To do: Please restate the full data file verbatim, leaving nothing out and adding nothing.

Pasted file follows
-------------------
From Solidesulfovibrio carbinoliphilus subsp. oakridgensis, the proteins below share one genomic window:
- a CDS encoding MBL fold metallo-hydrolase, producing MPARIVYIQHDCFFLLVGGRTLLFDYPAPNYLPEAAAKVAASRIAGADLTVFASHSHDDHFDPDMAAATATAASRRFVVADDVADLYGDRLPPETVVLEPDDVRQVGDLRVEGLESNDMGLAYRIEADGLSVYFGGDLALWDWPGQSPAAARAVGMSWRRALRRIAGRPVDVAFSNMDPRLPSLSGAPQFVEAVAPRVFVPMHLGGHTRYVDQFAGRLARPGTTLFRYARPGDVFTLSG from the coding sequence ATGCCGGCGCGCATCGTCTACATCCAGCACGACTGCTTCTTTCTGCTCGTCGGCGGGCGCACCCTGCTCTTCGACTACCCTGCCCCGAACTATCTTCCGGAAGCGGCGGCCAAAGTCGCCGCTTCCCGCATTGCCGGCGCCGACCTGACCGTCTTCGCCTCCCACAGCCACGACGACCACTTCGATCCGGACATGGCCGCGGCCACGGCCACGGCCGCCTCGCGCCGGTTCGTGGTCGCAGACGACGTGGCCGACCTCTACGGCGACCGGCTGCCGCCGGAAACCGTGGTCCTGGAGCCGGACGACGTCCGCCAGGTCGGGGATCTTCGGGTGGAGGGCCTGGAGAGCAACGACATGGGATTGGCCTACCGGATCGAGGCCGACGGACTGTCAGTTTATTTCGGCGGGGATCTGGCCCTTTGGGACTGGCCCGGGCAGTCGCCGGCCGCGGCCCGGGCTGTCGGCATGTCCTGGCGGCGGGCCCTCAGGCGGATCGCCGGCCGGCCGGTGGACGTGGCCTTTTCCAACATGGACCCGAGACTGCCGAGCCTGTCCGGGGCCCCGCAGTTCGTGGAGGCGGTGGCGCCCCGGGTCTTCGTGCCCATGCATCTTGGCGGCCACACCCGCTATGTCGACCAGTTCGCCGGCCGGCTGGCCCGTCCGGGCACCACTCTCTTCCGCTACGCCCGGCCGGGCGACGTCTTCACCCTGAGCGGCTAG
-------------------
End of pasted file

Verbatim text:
From Solidesulfovibrio carbinoliphilus subsp. oakridgensis, the proteins below share one genomic window:
- a CDS encoding MBL fold metallo-hydrolase, producing MPARIVYIQHDCFFLLVGGRTLLFDYPAPNYLPEAAAKVAASRIAGADLTVFASHSHDDHFDPDMAAATATAASRRFVVADDVADLYGDRLPPETVVLEPDDVRQVGDLRVEGLESNDMGLAYRIEADGLSVYFGGDLALWDWPGQSPAAARAVGMSWRRALRRIAGRPVDVAFSNMDPRLPSLSGAPQFVEAVAPRVFVPMHLGGHTRYVDQFAGRLARPGTTLFRYARPGDVFTLSG from the coding sequence ATGCCGGCGCGCATCGTCTACATCCAGCACGACTGCTTCTTTCTGCTCGTCGGCGGGCGCACCCTGCTCTTCGACTACCCTGCCCCGAACTATCTTCCGGAAGCGGCGGCCAAAGTCGCCGCTTCCCGCATTGCCGGCGCCGACCTGACCGTCTTCGCCTCCCACAGCCACGACGACCACTTCGATCCGGACATGGCCGCGGCCACGGCCACGGCCGCCTCGCGCCGGTTCGTGGTCGCAGACGACGTGGCCGACCTCTACGGCGACCGGCTGCCGCCGGAAACCGTGGTCCTGGAGCCGGACGACGTCCGCCAGGTCGGGGATCTTCGGGTGGAGGGCCTGGAGAGCAACGACATGGGATTGGCCTACCGGATCGAGGCCGACGGACTGTCAGTTTATTTCGGCGGGGATCTGGCCCTTTGGGACTGGCCCGGGCAGTCGCCGGCCGCGGCCCGGGCTGTCGGCATGTCCTGGCGGCGGGCCCTCAGGCGGATCGCCGGCCGGCCGGTGGACGTGGCCTTTTCCAACATGGACCCGAGACTGCCGAGCCTGTCCGGGGCCCCGCAGTTCGTGGAGGCGGTGGCGCCCCGGGTCTTCGTGCCCATGCATCTTGGCGGCCACACCCGCTATGTCGACCAGTTCGCCGGCCGGCTGGCCCGTCCGGGCACCACTCTCTTCCGCTACGCCCGGCCGGGCGACGTCTTCACCCTGAGCGGCTAG